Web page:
When Luke Peake, founder of product review start-up Uberated, entered Retail Week’s hackathon last September he saw it as an opportunity for some “caffeine-fuelled brainstorming”.
What he hadn’t banked on was his team coming up with an idea that would be spun into a standalone business just eight months later.
“We got follow-ups from the businesses really quickly after the event, asking whether we were going to develop that proposition properly and bring it to market”
Peake’s team was crowned the winner by a judging panel that included digital directors from Tesco, Sainsbury’s, House of Fraser and Schuh.
Several of the judges said the prototype – which identifies and incentivises browsers online to purchase in store – provided a compelling solution to challenges they were all facing.
While Peake was flattered, he initially took their enthusiasm with a pinch of salt.
“You hear that and, of course, it’s really cool, but you also think it’s an event and everyone is just hyped up in the moment,” he says.
“But we actually got follow-ups from the businesses really quickly after the event, asking whether we were actually going to develop that proposition properly and bring it to market.”
The level of interest resulted in Peake restructuring Uberated to free up capacity to fully launch Journifi.
Converting browsers into in-store buyers
The start-up’s technology identifies shoppers browsing online who are not likely to click the buy button then and there. It sends them an alert with a personalised incentive to go into their local store, such as a meeting with a customer assistant to get more product information.
The concept has captured the imagination of several retail heavy-hitters – former Tesco boss and Uberated backer Sir Terry Leahy is acting as an advisor to Journifi, which has been selected as one of five finalists in John Lewis’ annual accelerator scheme JLab.
The scheme has expanded to include stablemate Waitrose for the first time this year and has a funding prize for the start-ups of up to £100,000.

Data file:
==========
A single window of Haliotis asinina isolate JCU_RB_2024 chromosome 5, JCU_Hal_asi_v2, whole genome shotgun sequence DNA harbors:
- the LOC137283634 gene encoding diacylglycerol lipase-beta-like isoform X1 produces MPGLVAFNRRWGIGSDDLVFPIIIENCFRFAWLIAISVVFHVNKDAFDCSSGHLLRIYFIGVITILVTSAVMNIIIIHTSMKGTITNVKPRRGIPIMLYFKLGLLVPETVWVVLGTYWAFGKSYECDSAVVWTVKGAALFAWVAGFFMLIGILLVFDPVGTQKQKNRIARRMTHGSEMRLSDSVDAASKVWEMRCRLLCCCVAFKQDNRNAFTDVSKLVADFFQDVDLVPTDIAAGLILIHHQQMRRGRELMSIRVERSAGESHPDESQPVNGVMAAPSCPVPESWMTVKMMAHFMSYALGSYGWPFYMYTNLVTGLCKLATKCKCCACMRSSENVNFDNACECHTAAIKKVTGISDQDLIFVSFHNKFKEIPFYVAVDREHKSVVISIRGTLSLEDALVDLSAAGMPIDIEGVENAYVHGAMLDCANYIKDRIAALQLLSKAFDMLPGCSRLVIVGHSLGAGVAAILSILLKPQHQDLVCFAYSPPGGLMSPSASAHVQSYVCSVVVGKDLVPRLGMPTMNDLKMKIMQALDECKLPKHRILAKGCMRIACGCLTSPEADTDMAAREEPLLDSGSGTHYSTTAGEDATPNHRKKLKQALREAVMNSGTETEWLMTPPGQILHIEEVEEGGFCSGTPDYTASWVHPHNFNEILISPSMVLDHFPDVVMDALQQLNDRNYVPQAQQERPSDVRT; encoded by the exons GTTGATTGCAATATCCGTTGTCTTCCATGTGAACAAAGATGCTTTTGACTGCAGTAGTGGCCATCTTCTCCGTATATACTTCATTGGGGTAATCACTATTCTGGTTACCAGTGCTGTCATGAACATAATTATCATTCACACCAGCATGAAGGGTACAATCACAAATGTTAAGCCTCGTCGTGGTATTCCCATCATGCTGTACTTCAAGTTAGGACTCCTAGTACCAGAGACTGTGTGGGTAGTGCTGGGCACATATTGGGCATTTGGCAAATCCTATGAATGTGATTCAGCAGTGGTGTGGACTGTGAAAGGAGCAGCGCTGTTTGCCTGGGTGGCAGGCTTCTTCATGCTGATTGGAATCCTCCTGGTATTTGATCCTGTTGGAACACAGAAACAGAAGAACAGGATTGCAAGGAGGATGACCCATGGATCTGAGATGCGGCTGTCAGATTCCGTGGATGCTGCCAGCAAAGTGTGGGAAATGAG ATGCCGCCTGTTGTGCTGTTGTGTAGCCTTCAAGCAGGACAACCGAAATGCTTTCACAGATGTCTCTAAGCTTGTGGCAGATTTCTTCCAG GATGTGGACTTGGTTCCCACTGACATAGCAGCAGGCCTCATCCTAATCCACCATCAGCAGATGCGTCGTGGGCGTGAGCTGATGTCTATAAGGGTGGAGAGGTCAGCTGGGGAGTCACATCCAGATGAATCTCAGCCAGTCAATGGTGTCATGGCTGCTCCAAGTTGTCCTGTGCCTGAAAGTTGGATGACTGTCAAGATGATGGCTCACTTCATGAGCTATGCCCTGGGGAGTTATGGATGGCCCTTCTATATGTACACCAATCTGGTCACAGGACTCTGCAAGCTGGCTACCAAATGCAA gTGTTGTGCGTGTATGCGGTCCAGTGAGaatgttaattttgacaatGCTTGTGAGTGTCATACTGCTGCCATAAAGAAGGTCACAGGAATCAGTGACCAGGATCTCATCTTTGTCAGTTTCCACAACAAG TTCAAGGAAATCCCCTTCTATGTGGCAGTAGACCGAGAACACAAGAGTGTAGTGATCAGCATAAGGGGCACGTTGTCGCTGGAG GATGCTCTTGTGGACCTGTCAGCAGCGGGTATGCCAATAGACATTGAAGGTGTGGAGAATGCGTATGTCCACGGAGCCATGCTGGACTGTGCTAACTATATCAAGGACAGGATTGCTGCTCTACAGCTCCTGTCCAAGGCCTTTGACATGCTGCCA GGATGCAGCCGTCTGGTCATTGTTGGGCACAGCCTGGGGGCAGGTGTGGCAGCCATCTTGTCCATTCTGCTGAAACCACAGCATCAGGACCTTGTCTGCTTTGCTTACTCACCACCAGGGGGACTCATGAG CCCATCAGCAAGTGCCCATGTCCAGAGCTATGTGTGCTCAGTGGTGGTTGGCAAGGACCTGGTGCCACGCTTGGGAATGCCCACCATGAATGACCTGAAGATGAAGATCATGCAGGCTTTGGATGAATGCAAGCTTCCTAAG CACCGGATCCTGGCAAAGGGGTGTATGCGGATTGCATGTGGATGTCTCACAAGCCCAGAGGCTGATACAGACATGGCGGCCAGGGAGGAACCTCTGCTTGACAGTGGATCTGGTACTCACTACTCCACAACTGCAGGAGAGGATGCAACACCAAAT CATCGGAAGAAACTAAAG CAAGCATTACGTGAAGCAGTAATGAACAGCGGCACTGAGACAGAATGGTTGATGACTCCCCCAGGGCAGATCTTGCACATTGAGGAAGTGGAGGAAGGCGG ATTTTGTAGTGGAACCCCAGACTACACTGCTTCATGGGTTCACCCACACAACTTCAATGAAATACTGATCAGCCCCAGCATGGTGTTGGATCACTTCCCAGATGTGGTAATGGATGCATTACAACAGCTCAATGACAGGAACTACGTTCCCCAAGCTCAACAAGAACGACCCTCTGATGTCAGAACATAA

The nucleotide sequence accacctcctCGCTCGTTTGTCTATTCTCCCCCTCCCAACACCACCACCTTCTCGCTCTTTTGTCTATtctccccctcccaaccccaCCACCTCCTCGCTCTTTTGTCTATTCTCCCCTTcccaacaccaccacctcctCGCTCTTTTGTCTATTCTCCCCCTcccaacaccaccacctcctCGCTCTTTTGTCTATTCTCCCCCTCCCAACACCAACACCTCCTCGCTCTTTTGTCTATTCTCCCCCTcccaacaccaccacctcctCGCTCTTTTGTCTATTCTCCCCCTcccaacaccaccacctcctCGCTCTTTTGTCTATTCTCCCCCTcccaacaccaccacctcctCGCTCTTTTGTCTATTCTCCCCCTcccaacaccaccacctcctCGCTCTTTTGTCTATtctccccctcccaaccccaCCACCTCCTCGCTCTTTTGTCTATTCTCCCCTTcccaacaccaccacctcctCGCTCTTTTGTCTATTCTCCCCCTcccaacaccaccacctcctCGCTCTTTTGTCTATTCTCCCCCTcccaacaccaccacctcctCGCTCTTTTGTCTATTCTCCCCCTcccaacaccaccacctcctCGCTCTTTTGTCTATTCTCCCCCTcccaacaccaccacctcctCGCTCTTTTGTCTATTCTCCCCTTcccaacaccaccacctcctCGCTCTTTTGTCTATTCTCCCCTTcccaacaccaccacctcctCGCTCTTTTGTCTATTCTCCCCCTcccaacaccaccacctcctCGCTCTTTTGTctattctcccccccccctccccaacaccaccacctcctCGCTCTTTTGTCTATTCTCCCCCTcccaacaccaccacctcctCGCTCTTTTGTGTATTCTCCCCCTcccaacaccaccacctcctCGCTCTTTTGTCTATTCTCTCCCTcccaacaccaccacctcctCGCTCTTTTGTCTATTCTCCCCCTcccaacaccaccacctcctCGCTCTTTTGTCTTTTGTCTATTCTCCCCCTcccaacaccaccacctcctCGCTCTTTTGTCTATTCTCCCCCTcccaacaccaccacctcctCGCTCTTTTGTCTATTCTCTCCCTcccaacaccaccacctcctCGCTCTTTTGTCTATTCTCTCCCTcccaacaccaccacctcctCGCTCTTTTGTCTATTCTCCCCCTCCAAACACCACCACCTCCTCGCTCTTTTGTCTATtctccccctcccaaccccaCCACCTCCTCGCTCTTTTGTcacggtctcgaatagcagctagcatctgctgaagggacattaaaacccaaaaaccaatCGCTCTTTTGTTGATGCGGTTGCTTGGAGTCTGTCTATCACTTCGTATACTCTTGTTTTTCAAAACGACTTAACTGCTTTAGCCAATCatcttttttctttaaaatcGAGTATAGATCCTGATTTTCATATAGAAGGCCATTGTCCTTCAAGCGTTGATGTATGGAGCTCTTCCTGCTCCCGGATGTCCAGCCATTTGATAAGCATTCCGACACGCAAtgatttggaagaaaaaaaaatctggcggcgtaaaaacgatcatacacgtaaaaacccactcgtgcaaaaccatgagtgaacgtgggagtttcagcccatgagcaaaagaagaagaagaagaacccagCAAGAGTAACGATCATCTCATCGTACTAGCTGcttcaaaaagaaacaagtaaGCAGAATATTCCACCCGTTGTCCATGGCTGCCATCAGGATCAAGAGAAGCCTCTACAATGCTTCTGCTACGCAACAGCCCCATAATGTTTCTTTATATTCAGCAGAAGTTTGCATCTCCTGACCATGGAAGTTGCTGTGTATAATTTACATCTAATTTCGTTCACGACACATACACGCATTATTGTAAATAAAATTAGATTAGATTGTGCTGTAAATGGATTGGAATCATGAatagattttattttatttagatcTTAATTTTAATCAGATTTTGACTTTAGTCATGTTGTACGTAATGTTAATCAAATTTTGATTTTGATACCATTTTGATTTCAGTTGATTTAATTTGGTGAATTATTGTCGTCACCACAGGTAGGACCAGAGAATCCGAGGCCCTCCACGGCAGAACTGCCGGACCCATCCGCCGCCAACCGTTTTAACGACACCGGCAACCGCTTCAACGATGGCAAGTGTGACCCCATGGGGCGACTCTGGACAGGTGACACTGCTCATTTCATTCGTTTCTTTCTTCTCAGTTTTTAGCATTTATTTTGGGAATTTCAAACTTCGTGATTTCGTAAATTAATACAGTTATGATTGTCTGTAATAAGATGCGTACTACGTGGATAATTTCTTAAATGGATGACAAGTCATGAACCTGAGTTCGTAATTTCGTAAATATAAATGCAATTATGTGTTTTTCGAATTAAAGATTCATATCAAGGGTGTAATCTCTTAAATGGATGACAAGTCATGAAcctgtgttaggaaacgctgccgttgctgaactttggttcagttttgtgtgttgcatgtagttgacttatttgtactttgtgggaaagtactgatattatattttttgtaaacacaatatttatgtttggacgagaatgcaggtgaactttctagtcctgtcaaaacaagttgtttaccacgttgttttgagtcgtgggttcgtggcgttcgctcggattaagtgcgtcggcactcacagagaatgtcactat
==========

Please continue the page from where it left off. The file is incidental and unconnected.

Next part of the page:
Peake says JLab was his “first and only choice” of retail tech accelerator to pitch to.
“It’s a great fit for us. It allows us to be based out of its head office and get really clear direction and mentorship to define the product we’re building to match its actual needs,” he adds.
From hackathon participant to judge
It’s been a whirlwind year for Peake, whose other start-up Uberated only launched publically 18 months ago.
He says last year’s hackathon was the first one he or any of his colleagues had attended and that he initially saw it as “a chance to generate some good PR for Uberated”.
Peake is now at the helm of two businesses and will be judging at the Tech Sprint 24-hour challenge at Retail Week’s Tech., a two-day technology festival on September 13 and 14.
“If you go with the mindset that it will give you an opportunity to do some caffeine-fuelled brainstorming to find a real solution for a real problem, then it’s a great environment to do something intensively”
Peake stresses that participants will only get out what they put in to the hackathon.
“If you go with the mindset that it will give you an opportunity to do some caffeine-fuelled brainstorming to find a real solution for a real problem, then it’s a great environment to do something intensively.
“But if you go in thinking that you’re going to mess around it’s probably not that valuable – you have to approach it with the right mindset.”
Don’t miss your chance to enter the Tech Sprint, sponsored by Tesco Labs, at Tech. powered by Retail Week. The teams will spend 24 hours building the shopping experience of the future for a connected world. They will pitch their concept to our expert judging panel, with the three best teams battling out in a live pitch.
The deadline to enter is August 18 – sign up here.